In September 1999, I traveled to Halifax, Canada, with my mother and other family members who lost loved ones on Swissair 111. It had been a year since the crash and the Canadians so graciously extended themselves to the hundreds of family members who came to memorialize our loved ones. It was three days of intense emotions and the days were long and full. The burial and memorial ceremonies were unbelievably touching; the Canadian people could not have been nicer and they extended themselves in every way possible. The investigators patiently explained what they were doing; the hotel staff couldn’t have been nicer, the bus drivers who took us are every site, the protectiveness of the volunteers who shielded us from the press in their formation around us are things I will never forget. The signs along the road by the people who are residents of that peaceful land were meant to provide support to us, the families who are heart broken. I will always feel their love and am deeply appreciative of everything they did. But the most remarkable aspect of the three days was the feeling of connectedness I felt toward other families who lost loved ones on that flight.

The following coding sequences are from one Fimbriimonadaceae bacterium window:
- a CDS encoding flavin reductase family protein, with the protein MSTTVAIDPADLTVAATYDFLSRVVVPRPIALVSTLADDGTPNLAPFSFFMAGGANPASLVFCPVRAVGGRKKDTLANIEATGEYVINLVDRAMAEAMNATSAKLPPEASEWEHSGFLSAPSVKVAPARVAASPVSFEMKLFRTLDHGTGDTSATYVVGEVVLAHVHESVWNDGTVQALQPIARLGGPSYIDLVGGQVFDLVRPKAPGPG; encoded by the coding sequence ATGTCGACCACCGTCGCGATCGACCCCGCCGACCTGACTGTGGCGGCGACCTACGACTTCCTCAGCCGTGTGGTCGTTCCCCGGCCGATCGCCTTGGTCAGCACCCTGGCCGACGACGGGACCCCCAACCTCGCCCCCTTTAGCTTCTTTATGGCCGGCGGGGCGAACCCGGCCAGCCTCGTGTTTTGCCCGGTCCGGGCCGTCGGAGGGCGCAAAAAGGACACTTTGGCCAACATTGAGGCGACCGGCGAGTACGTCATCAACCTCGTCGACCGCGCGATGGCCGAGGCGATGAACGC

Listening to others’ stories about the night of the crash is something that is with me forever.
After returning to my daily routine I found it took about a month to decompress from the three days in Halifax. My thoughts kept returning there. I will always pray for all the people on Swissair 111 and their families.
I will always identify with anyone who loses a loved one on a plane crash. I hope that we who suffer so from this event can help others in the future.
Lynn Romano Zimney lost her brother, Raymond Romano, 44, aboard Swissair Flight 111, September 2, 1998